Sunday morning catching up

Every once in a while I collect all of the photos and snippets that never warranted a full post and combine them into one hodgepodge post. Here's the latest! I'll start with this photo of something that most bamboo growers hope never to see:

It's a bamboo "flower" on my Phylostachys glauca 'Yunzhu'. Bamboo very rarely flowers -- it can take 20 - 100 years or more for a species to flower -- but often when it does the plant dies after setting seed. Not always, but often.


When a species or variety starts flowering, it will usually happen to every plant (worldwide) in that species over a period of a few years. For instance, a month or so ago I read on the Bambooweb forums that a grower in California saw his glauca 'Yunzhu' flowering on a few culms, and now mine is. Somehow this flowering "clock" is genetically wired into the plant.

It looks like only a few smaller culms have the flowers this year. It may be that over the next couple of years my plant will flower more heavily, then decline and die, or it may stop flowering. It also may recover -- I'll just have to wait and see.

Speaking of bamboo, what's not to love about a plant that looks like this?

Remember those big bamboo divisions I dug from Michael's garden? I recently gave one of those plants to friends of mine who are in desperate need for some shade and privacy in their backyard:

We're still figuring the best way to plant and contain this, but they already love having this plant there! Besides giving them some late afternoon shade on the deck, it also gives them something green to look at out the kitchen window. I'll document this planting project when we tackle it sometime in the next month or so.

One morning recently this red-headed bush cricket was perfectly spotlighted by the early morning sunlight:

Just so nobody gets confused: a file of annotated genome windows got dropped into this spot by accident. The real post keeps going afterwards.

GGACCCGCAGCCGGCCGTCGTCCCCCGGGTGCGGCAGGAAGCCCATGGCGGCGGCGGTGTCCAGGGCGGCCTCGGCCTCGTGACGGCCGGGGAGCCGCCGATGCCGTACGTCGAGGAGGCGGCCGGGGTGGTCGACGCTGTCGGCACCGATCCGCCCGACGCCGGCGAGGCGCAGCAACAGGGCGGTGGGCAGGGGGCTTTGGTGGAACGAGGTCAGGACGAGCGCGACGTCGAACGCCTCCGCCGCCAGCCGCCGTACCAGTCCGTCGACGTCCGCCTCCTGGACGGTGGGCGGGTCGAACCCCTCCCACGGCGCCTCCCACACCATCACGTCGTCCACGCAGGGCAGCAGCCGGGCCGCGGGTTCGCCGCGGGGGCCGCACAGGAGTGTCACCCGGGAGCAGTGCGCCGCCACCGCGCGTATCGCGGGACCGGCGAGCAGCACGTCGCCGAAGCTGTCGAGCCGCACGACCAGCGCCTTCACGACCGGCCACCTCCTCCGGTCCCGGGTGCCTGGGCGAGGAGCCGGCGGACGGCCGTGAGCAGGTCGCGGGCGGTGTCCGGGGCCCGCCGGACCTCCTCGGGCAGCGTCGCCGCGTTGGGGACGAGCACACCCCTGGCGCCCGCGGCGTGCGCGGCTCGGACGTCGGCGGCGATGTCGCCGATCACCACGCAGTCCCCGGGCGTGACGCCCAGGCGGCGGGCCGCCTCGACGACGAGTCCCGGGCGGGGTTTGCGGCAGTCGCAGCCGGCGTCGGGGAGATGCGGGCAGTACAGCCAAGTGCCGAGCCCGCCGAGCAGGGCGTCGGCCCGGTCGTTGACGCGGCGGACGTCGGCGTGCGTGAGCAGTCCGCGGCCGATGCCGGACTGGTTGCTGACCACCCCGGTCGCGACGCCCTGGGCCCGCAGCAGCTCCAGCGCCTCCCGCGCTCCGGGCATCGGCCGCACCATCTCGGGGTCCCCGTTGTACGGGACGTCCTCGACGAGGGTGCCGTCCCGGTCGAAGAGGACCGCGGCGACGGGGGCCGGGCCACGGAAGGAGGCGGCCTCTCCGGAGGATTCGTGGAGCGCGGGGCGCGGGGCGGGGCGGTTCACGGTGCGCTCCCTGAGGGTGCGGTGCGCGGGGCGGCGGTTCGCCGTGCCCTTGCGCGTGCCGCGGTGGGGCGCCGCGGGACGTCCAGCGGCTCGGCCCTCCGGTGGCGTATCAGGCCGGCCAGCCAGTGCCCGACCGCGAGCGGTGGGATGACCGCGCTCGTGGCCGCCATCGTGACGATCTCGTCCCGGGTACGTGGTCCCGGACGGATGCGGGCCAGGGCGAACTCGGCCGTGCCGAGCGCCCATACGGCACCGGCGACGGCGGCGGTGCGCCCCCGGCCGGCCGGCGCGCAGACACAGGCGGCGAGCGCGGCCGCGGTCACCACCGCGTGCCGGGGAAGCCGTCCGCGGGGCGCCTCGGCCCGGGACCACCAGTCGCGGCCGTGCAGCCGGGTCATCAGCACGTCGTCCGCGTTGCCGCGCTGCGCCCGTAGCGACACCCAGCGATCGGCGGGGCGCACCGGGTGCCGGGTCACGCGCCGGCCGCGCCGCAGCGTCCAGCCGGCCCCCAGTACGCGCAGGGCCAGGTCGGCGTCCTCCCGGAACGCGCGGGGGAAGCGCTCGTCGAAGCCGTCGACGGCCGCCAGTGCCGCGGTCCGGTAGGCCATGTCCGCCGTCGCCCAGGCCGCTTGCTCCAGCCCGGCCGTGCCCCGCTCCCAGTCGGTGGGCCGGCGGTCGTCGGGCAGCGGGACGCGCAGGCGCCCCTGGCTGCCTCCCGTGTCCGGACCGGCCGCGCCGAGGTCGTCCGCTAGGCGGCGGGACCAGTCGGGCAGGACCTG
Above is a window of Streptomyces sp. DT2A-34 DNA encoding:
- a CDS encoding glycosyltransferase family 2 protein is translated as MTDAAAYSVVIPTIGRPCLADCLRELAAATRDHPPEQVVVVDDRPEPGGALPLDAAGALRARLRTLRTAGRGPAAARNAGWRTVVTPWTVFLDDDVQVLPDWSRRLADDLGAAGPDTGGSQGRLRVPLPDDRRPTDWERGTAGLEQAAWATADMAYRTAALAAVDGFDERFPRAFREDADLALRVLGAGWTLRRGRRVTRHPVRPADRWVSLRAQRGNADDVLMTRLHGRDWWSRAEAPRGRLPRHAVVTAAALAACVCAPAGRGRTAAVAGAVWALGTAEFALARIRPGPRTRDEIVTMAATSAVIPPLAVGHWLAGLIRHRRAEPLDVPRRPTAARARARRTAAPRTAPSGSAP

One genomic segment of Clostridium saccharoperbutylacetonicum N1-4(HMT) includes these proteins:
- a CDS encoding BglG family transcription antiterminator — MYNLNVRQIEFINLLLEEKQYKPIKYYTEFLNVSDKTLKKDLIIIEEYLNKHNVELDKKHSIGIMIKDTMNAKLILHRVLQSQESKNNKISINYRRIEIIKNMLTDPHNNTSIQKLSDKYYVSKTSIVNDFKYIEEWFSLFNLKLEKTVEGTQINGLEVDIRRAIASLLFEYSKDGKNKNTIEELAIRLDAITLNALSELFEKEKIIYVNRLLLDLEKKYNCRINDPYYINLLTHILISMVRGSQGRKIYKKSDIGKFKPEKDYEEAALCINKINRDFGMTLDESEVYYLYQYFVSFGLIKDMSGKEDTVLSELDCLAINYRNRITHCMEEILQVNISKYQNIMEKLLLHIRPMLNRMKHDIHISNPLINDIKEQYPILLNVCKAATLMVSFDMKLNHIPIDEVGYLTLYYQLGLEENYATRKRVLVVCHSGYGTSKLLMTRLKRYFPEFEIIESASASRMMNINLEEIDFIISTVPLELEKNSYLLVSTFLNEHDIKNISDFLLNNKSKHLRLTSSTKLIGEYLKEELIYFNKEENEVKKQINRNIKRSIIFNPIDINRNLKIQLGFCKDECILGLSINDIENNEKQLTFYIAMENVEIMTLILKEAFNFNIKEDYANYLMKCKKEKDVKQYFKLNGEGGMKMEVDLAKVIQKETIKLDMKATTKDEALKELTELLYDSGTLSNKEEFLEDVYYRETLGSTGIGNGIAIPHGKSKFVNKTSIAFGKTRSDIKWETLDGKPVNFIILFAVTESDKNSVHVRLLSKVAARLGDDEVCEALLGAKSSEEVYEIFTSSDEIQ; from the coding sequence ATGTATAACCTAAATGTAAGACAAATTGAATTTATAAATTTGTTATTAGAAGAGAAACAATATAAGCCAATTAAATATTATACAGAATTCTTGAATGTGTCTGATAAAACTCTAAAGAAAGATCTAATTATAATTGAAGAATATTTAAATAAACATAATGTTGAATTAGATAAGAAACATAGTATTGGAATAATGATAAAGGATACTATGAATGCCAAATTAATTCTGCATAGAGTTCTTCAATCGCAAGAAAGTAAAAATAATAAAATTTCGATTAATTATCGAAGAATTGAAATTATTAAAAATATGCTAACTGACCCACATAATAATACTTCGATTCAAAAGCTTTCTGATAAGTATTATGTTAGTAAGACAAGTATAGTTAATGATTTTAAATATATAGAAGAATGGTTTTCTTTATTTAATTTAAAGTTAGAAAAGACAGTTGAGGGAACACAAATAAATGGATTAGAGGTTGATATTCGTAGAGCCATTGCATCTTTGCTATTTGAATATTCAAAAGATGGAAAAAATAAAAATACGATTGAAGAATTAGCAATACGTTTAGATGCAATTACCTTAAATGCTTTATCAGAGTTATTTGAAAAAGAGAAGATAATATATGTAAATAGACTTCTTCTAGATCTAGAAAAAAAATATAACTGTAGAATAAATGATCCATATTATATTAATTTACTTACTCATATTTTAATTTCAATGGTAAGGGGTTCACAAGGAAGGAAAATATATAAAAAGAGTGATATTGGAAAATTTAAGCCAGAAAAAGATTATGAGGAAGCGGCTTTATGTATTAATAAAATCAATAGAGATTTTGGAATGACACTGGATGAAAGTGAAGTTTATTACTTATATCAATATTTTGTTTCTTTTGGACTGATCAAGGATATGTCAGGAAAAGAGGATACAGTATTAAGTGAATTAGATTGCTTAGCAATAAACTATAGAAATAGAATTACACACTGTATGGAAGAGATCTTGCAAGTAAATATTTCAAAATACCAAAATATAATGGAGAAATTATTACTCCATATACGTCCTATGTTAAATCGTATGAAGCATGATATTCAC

I like how the bamboo leaves have woven themselves together there.

That's all of the bamboo-related stuff I have for today. How about... mint!

This peppermint is overrunning its bounds again, so needs to be cut back:

I usually cut this back pretty severely, further than I think looks good. This is such a fast grower that soon it will be back to the point where I wanted it in the first place, and then a couple of weeks later I'll need to cut it back again.

Best thing about this task is I'm super-minty smelling for the rest of the morning.

Ok, the last thing I want to look at is this bed that I cleared out about a month ago:

At the time I didn't know what to plant here, and was concerned that the purple coneflowers would soon by eaten by deer, now that they're unprotected and exposed for easy browsing.

I was wrong about them being eaten! Here's a recent photo:

They were completely unprotected for a couple of weeks before I picked up some bargain plants to fill in the bed:

I planted a couple of different types of annual salvia there.

Not only do I love salvias, but their strong-smelling leaves (smells a bit like cat urine to me) will hopefully further deter the deer. I'll need to take a closer look at the salvias in my yard in another post.

I almost forgot: one last topic for today:

MoleMeter 2010 mole capture count: 12

This guy was really plowing up the area back behind my veggie garden, and I'm glad I finally caught him.

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